Thursday, August 02, 2001

Zoo awaits rare birth of Sumatran rhino

Mother Emi under watch for signs of starting labor

By Jim Knippenberg
The Cincinnati Enquirer

        Around the clock surveillance is about to begin on Emi, the Cincinnati Zoo and Botanical Garden's pregnant Sumatran rhinoceros.

        Forty Zoo Volunteer Observers (ZVOs) are in place, ready to record every move she makes until she delivers her 50-70 pound calf.

[photo] Emi, the Cincinnati Zoo's pregnant Sumatran rhino, keeps cool Wednesday after eating her lunch.
(Gary Landers photo)
| ZOOM |
        Five video cameras line her living quarters; starting this week, ZVOs will sit four-hour shifts from 4 p.m. to 8 a.m. (zoo keepers watch her during the day) in front of a bank of monitors.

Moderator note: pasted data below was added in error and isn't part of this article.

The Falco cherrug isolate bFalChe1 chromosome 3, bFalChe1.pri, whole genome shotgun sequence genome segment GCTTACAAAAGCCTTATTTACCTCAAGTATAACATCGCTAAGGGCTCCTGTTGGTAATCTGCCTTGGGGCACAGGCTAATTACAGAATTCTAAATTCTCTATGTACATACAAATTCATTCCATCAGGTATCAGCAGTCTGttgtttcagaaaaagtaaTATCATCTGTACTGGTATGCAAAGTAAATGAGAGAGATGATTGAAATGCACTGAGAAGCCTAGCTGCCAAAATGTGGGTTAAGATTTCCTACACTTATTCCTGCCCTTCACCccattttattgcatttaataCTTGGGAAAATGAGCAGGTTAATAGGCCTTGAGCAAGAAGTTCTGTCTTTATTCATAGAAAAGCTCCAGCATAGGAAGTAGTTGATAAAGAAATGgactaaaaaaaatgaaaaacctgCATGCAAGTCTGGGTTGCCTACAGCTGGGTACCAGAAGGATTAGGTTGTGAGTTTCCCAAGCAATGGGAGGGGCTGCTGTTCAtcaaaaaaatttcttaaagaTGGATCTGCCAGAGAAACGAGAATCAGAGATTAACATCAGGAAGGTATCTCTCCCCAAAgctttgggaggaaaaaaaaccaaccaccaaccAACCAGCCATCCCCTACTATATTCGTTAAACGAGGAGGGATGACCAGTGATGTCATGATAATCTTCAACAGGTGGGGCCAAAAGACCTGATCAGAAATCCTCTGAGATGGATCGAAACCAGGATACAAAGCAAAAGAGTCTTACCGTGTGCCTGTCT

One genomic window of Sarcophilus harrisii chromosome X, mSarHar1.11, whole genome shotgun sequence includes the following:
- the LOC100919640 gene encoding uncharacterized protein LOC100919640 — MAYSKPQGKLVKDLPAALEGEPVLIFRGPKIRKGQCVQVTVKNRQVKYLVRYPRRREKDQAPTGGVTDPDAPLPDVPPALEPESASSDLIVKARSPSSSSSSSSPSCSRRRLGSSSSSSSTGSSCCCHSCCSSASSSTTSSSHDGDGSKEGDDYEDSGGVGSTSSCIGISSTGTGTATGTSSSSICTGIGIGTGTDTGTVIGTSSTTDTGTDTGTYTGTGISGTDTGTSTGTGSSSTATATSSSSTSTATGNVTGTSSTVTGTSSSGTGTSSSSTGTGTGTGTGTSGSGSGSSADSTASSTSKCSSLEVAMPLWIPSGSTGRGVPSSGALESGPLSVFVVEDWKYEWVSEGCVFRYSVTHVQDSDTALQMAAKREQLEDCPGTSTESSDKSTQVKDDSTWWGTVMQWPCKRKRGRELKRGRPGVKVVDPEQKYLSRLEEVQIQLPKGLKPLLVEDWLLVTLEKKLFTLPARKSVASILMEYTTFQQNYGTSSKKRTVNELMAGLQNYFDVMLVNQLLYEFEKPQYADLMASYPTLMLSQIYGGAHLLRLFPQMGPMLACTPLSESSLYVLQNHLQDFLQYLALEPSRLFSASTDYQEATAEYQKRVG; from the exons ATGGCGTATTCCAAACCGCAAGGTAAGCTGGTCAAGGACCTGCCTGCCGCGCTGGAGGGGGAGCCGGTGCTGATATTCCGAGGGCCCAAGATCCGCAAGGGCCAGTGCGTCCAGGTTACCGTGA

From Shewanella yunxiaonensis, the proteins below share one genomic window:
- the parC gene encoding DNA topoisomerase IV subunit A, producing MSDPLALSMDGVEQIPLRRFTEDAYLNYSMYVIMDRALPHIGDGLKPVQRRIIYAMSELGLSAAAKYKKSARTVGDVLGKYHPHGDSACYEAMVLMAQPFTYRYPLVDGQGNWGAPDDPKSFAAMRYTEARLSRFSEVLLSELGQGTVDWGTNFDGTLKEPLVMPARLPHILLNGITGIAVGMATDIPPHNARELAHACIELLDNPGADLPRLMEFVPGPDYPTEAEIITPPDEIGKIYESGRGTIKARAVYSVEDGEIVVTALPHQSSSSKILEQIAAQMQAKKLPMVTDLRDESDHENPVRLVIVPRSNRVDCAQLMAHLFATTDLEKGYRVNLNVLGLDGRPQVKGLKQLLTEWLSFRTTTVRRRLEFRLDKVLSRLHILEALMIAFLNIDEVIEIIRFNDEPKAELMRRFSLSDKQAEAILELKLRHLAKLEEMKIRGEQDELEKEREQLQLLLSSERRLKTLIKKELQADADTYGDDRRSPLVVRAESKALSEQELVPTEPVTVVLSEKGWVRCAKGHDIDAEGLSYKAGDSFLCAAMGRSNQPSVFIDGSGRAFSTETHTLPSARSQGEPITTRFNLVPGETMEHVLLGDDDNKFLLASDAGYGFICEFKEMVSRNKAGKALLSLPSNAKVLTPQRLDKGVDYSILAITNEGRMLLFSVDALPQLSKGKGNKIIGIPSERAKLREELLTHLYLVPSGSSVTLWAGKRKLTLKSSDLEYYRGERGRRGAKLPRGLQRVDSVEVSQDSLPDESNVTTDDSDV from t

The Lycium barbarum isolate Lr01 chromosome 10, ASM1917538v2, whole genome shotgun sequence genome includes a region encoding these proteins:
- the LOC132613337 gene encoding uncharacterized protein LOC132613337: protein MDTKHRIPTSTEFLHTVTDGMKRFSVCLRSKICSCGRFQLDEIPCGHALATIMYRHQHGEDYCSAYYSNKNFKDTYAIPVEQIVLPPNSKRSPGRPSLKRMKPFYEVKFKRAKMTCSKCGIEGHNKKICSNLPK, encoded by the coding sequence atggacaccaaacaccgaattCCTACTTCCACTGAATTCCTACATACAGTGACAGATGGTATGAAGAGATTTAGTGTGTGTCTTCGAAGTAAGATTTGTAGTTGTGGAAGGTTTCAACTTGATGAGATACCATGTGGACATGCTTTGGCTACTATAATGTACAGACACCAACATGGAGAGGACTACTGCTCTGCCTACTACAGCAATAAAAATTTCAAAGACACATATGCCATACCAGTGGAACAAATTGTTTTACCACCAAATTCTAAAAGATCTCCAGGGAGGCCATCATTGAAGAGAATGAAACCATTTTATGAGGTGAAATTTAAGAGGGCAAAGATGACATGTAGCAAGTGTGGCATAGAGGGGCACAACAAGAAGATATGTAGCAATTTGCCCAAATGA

The zoo considers the pregnancy that important. Emi is one of 300 Sumatrans left in the world and half of the only breeding pair in the United States. Her calf will be the first conceived and born in captivity in 112 years.

        According to Dr. Terri Roth, director of the Center for Research of Endangered Wildlife, volunteers will record when she eats, drinks, lies down, changes positions, paws the ground and vocalizes.

        As she nears the end of her 16-month gestation — she's 14 1/2 months now — they'll look for signs of labor: getting up and down frequently, laying on her side, tensing hind legs, contractions along the sides of her belly and fluid discharge.

        When that happens, the zoo's health care team will be summoned.


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